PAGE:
Invasive methods for H. pylori testing rely on endoscopy to obtain biopsies for urease activity, histopathology, or culture. Due to topographic variation in the density of H. pylori in the stomach, it is important to obtain biopsies from both the gastric body and antrum [39]—particularly when endoscopy has to be performed on a patient who was recently taking PPI treatment. Biopsy urease tests are widely used as they are simple, cheap, easy to perform, and accurate for patients who are not on a PPI. However, they are subject to inter-observer bias, can give equivocal results, and should be interpreted in the context of pre-test probability and prevalence of H. pylori infection in the population [36, 40]. The sensitivity of urease-based testing may also be reduced by the presence of blood in the stomach [41]. Histopathological testing for H. pylori provides an additional assessment of the gastric mucosa, such as the presence of chronic active gastritis (presence of mucosal inflammation, particularly polymorphonuclear leukocytes) or gastric atrophy, intestinal metaplasia, or dysplasia. The sensitivity of histology for H. pylori detection can be improved by immunohistochemistry, especially when chronic active gastritis, a condition that is almost pathognomonic of H. pylori infection, is seen but no bacteria are immediately apparent [42]. The culture of gastric biopsy specimens has a specificity of 100% and allows for antimicrobial resistance testing. However, H. pylori culture requires stringent transport conditions, takes several days, and can be difficult to perform even in experienced hands. Its success is further complicated by the recent use of PPIs or antibiotics. Unfortunately, therefore, such testing is not widely available in the USA [3, 42].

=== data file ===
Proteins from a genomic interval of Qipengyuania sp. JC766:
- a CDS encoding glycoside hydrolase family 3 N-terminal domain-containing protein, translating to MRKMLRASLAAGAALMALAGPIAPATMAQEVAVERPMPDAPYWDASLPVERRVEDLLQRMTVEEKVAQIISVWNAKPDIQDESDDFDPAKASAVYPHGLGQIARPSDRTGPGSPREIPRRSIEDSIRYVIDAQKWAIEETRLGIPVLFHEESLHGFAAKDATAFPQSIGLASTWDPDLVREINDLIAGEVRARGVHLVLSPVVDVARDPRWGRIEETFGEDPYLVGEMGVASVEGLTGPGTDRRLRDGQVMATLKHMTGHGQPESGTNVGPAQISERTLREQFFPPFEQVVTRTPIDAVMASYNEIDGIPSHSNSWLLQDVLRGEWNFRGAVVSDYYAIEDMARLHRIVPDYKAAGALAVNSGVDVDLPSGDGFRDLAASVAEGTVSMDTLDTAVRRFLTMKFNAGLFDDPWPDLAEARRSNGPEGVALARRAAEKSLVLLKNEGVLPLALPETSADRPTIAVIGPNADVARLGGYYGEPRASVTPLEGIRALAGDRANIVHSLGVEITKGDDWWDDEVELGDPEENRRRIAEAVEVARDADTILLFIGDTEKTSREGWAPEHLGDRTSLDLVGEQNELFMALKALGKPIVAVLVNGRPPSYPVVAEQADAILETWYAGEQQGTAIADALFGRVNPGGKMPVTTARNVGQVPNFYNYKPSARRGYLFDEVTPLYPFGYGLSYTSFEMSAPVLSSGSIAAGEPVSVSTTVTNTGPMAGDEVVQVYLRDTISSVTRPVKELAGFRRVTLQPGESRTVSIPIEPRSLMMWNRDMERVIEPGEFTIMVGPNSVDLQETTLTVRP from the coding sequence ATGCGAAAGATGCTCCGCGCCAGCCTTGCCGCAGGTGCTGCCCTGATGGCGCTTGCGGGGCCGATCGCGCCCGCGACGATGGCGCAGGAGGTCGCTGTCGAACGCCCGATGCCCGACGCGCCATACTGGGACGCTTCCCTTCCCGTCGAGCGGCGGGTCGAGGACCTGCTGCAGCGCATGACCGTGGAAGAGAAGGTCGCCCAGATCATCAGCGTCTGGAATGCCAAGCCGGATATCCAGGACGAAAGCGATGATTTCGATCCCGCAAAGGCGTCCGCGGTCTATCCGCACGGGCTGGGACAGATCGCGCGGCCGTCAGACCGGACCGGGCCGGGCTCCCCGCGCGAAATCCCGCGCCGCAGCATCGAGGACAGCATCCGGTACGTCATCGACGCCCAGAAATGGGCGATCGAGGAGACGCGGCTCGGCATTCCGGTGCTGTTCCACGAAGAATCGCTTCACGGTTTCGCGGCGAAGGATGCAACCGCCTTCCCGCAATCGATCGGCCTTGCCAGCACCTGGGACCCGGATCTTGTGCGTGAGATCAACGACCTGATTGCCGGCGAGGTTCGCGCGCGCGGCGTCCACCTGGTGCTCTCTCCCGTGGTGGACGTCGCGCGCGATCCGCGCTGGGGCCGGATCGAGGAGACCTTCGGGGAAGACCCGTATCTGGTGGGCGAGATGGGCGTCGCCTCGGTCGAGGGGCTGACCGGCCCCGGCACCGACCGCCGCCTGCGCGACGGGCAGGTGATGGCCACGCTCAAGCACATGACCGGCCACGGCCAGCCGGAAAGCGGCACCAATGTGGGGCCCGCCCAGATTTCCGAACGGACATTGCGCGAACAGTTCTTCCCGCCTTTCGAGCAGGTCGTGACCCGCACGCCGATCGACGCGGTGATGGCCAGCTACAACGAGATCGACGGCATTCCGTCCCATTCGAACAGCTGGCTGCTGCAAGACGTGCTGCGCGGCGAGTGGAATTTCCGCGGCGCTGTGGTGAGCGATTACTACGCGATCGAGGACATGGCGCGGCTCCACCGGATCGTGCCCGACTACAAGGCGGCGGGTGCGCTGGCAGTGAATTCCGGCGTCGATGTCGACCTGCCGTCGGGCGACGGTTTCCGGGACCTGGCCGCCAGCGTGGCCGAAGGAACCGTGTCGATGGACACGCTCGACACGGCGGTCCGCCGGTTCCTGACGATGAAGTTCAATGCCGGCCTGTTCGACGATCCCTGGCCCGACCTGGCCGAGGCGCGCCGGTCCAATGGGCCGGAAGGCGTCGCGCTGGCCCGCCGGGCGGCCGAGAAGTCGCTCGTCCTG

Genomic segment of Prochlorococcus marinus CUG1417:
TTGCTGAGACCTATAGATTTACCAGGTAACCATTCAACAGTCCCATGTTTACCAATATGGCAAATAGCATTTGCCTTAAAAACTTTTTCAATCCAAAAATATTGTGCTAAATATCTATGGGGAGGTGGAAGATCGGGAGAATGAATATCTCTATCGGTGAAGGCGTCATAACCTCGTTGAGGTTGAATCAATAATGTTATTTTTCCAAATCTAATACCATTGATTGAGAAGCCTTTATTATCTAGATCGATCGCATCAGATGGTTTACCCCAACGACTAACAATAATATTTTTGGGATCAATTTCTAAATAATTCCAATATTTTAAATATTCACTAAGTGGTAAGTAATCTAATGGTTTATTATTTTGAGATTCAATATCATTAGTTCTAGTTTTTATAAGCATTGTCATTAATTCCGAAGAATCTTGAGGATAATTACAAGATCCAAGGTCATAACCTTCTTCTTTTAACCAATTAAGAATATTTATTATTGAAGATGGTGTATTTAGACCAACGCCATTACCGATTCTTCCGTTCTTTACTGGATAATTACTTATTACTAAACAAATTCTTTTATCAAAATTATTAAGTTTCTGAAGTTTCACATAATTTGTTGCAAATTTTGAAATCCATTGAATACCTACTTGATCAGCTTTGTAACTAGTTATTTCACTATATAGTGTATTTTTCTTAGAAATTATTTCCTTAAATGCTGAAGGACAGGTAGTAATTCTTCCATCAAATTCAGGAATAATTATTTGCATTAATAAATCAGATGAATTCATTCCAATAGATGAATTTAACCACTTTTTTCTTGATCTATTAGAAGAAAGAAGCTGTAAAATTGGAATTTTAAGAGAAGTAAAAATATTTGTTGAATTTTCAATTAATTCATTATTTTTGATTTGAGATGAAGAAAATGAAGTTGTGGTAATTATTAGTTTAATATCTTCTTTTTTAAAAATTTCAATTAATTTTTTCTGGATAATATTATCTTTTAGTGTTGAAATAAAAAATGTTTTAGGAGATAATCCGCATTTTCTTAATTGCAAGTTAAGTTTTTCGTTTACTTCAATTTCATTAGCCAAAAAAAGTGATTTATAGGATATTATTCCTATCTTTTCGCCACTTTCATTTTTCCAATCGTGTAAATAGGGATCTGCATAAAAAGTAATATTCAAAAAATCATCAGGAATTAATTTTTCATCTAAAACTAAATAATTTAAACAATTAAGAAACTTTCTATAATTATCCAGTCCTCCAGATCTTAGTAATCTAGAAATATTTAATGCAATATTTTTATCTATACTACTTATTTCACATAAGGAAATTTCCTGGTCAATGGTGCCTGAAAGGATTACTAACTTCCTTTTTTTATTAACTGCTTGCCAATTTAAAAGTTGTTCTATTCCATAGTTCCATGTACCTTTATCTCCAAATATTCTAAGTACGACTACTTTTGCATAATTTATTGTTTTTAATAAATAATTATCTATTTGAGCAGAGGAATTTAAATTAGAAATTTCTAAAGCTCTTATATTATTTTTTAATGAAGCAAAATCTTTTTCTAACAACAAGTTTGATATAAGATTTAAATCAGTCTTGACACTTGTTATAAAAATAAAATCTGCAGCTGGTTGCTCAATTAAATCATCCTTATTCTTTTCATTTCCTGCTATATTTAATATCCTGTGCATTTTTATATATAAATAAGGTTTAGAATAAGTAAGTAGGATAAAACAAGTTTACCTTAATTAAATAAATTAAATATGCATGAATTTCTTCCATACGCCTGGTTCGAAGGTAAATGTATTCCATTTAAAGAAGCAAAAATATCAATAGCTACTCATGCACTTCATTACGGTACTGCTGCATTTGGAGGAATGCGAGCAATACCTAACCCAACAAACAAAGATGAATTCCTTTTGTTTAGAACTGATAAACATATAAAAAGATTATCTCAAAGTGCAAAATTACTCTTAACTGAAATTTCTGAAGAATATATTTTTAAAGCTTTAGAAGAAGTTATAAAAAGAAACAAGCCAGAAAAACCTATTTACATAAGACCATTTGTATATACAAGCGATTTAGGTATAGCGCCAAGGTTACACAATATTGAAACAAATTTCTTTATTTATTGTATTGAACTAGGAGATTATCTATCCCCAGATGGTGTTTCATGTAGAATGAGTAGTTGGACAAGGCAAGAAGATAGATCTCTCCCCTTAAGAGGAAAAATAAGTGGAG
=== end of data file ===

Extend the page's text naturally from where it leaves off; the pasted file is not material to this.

Culture and sensitivity testing—lack of local resistance and susceptibility data

In contrast to the usual treatment of a bacterial infection, where choice of antimicrobial is guided by the organism’s in vitro susceptibility and/or by local resistance data, treatment of H. pylori infection is still largely empiric. With increasing treatment failures, difficulty in eradicating H. pylori, and some evidence suggesting that culture-guided therapy is associated with higher eradication rates [43, 44], experts have called for more widespread antibiotic resistance testing. The Maastricht guidelines recommend clarithromycin resistance testing in regions where resistance is high before prescribing clarithromycin triple therapy or after the failure of second-line treatment [12, 31]. Antibiotic susceptibility testing can be done by culture or molecular determination of genotype resistance, both of which require gastric biopsies—a major factor in precluding widespread adoption of this strategy. Performing endoscopy for the sole purpose of obtaining biopsies also makes this approach less cost-effective. Despite these issues, some experts advocate moving antibiotic susceptibility testing to an earlier phase than waiting for two treatment failures, mostly due to rising levofloxacin resistance, a component of many second-line regimens [23].

Although treatment guidelines strongly recommend using local susceptibility and resistance patterns for selecting H. pylori therapy, such data are lacking in many parts of the world [23]. The scarcity of such data in the USA was an impediment to making strong evidence-based treatment recommendations in the 2017 ACG guideline on H. pylori treatment [3•]. In the USA, only two publications over the last 20 years including fewer than 500 strains of H. pylori have described resistance characteristics [45, 46]. In Europe, a registry is recording real-time data on H. pylori resistance patterns; this could be used to tailor future treatment recommendations [47]. There have been calls for similar registries to be set up across North America to provide local susceptibility data in an effort to improve eradication rates by recommending evidence-based first-line and salvage regimens [23, 31]. This would entail universal availability of stool or gastric biopsy culture and susceptibility testing or molecular genotypic analysis.